Sleeping on a Full Stomach Increases the Risk of Stroke
The European Society of Cardiology Congress 2011 was presented with results of a study consisting of 1,000 patients which indicates that there may be a link to increased risk of stroke if you eat and go to bed too soon after the meal. No cause or effect is proven but researchers indicate that if you wait for one hour after eating before going to sleep there is a 66% lower risk of having a stroke compared to those who have just eaten and gone to bed.
Researcher Cristina-Maria Kastorini, MSc, a nutritionist at the University of Ioannina Medical School in Greece, also adds that for every additional 20 minutes you stay awake minimizes your risk by a further 10%. The study found that people who ate and then did not go to bed for between 70 minutes and 2 hours lowered their risk of having a stroke by 76%. However further benefits were not achieved by waiting longer before going to bed. Presently it is unknown why this happened.
Patients involved in the study came from three distinct groups. The groups were 500 healthy people, 250 had acute coronary syndrome and 250 people who had already had a stroke. Acute coronary syndrome is a heart disease which causes the blood flow to the heart to reduce because of blocked arteries. This common disease leaves the patient feeling tightness in the chest and can lead to heart attacks.
The participants were required to fill in detailed questionnaires. The questionnaires dealt with eating and sleeping habits, including times. Other risk factors relating to heart disease and stroke were allowed for in the study. These factors included sex, age, weight, blood pressure, cholesterol levels, whether the person smoked or not, those with a family history of heart disease and physical condition.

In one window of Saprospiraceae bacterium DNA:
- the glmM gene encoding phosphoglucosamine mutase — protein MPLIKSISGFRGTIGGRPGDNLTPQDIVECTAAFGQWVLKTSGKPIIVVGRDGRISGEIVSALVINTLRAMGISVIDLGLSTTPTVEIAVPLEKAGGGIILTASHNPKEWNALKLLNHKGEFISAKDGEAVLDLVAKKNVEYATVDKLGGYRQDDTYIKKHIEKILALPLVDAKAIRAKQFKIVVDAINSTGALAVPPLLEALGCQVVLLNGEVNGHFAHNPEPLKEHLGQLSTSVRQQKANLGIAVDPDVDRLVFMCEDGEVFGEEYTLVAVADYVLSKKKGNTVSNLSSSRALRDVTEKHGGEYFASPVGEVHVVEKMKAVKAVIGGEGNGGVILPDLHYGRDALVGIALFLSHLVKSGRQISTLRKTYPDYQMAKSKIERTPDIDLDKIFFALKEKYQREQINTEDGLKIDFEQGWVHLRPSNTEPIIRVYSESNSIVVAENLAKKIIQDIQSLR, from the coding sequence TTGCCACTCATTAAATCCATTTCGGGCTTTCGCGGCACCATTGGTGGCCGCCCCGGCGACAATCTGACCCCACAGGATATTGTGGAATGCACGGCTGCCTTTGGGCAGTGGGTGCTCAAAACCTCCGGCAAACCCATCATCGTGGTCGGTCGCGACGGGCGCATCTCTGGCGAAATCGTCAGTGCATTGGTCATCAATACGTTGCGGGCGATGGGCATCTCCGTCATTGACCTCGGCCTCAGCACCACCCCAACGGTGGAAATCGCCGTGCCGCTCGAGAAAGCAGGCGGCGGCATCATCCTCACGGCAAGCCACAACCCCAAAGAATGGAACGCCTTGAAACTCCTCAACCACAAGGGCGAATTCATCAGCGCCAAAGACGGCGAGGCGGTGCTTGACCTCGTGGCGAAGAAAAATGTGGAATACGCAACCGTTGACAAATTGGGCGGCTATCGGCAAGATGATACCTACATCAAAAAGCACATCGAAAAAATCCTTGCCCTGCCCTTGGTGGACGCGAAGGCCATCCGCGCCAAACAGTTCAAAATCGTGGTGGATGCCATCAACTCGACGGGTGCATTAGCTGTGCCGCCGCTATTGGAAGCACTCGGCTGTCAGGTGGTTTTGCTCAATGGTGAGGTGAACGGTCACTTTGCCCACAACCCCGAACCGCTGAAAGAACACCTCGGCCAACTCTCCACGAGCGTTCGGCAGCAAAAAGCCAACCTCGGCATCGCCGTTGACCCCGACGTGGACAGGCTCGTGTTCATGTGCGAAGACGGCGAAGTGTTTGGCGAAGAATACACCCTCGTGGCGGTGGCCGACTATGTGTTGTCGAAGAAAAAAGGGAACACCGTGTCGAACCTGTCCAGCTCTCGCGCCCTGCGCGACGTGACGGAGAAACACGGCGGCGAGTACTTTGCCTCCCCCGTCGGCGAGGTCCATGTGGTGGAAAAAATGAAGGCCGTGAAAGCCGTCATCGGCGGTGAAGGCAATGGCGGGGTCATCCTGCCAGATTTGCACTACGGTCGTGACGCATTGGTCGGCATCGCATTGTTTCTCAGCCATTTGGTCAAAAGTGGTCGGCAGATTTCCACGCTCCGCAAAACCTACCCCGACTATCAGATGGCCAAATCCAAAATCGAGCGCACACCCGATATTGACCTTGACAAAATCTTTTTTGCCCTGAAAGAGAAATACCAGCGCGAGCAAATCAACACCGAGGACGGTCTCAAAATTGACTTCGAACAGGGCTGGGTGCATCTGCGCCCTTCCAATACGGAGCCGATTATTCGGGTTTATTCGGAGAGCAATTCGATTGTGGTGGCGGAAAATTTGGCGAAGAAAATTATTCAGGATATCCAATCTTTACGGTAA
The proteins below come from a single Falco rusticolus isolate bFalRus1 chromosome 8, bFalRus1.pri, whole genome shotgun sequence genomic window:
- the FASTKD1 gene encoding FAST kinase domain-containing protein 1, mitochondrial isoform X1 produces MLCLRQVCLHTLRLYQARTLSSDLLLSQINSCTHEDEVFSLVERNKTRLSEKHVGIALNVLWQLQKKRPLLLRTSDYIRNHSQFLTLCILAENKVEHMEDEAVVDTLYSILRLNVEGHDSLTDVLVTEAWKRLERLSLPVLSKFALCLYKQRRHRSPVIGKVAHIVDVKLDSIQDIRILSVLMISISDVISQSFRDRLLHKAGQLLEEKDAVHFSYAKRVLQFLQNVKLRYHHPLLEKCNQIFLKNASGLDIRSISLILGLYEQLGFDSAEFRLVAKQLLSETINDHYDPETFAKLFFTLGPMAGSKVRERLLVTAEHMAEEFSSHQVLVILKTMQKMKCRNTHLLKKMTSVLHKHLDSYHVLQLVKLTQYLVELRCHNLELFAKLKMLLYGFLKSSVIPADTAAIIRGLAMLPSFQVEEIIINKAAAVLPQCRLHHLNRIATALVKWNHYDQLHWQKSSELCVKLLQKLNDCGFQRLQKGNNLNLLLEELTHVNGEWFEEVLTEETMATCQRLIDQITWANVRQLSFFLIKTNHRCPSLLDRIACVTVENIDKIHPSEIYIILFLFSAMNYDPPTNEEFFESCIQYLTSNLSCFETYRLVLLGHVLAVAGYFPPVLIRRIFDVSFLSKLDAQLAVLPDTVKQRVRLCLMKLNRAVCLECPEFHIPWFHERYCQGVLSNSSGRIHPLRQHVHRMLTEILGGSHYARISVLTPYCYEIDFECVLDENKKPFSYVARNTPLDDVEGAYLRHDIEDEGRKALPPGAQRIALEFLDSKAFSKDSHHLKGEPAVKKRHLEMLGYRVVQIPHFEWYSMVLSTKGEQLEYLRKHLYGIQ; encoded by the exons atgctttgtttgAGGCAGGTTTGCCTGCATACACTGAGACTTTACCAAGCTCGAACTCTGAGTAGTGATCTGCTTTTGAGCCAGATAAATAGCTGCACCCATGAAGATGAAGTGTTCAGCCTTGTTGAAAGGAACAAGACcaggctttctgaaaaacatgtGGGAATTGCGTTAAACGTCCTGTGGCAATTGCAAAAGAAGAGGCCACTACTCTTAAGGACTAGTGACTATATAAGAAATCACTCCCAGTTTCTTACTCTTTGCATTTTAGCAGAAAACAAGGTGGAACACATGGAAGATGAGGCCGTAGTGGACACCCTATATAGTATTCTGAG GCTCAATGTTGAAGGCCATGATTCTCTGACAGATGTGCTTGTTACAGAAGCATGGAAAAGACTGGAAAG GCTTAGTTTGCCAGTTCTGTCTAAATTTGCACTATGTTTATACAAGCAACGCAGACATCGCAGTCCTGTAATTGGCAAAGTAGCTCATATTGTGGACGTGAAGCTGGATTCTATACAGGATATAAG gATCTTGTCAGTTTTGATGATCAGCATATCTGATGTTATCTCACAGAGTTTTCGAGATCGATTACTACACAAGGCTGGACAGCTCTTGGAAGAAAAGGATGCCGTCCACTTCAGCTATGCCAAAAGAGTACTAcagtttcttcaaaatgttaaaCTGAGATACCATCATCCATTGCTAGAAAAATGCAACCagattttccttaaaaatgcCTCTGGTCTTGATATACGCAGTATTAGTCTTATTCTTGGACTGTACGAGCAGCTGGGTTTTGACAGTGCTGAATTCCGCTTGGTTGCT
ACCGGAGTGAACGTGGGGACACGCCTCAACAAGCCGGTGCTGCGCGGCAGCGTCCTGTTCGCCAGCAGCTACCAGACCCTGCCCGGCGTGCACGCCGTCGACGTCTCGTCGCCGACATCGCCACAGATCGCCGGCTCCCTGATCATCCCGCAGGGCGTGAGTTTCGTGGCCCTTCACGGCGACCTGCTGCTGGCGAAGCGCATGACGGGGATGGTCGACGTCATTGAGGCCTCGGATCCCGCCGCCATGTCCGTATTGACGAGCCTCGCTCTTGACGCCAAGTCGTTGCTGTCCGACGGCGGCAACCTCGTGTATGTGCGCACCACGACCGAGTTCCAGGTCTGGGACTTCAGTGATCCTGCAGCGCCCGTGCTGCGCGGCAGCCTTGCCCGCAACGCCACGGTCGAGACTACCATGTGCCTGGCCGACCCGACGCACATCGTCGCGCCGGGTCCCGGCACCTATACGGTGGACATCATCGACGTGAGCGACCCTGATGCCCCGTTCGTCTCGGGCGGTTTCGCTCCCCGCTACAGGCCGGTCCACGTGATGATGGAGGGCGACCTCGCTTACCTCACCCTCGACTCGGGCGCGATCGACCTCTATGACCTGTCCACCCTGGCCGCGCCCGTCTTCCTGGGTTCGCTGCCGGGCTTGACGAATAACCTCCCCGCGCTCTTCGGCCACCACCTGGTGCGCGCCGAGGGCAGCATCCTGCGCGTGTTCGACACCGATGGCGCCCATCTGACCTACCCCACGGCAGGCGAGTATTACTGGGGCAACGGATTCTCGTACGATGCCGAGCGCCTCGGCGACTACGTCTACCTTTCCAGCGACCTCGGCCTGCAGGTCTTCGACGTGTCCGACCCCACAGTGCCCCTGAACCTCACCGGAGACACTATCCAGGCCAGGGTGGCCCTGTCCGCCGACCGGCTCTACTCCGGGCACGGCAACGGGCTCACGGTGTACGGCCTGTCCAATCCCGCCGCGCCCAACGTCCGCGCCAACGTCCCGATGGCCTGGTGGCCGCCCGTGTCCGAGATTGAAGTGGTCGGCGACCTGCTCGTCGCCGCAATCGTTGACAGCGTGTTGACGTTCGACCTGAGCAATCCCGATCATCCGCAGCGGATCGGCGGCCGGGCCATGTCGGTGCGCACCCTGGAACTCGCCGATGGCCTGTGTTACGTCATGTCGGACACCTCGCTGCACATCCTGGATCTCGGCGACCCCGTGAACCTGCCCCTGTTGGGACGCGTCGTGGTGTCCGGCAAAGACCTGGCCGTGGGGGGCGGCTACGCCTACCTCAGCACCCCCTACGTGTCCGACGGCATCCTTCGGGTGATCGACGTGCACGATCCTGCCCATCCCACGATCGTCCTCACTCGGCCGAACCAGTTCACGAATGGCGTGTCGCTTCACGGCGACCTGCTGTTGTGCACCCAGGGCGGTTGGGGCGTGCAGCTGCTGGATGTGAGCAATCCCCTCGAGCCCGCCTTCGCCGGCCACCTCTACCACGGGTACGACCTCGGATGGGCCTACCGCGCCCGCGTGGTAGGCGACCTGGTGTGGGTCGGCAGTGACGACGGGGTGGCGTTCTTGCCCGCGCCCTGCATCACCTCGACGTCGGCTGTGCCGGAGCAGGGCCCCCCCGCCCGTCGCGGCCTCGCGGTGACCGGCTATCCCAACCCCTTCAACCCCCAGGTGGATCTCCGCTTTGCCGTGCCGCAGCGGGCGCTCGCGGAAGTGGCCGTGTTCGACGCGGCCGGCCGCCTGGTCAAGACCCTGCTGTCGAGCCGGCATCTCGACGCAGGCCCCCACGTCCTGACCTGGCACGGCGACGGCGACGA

It was found that people who waited for an hour after their meal before going to bed reduced their risk of having a stroke by 66%, if they waited between 70 minutes and two hours their likelihood of having a stroke was reduced by 76%. There may be a link between eating and going to bed too soon and acute coronary syndrome but that requires further study. Although people who ate and then went to bed quickly appeared to have an increased risk of stroke it must be said that perhaps there is some other, as yet unknown characteristic causing the increased risk. Further research is required to eliminate this possibility.
Why does the risk of stroke reduce if we do not eat before going to bed?
David Holmes, MD, is a professor of medicine at Mayo Clinic College of Medicine in Rochester, Minn., and is also the President of the American College of Cardiology and he says, “When we eat, blood sugar changes, cholesterol levels change, blood flow changes. All these temporary changes may affect stroke risk”. He also accepts that further research is required by saying, “While this work only involved a relatively small number of patients, time duration between dinner and sleep is something we need to study further”.
The researcher, Cristina-Maria Kastorini, MSc, accepts that the study did not attempt to find the reason for the reduced risk of stroke amongst those who did not eat close to bed time but says that previous research indicates that an increased risk of reflux disease is associated with eating too near to bedtime. There is a link between that and sleep apnea which is a risk factor for a stroke.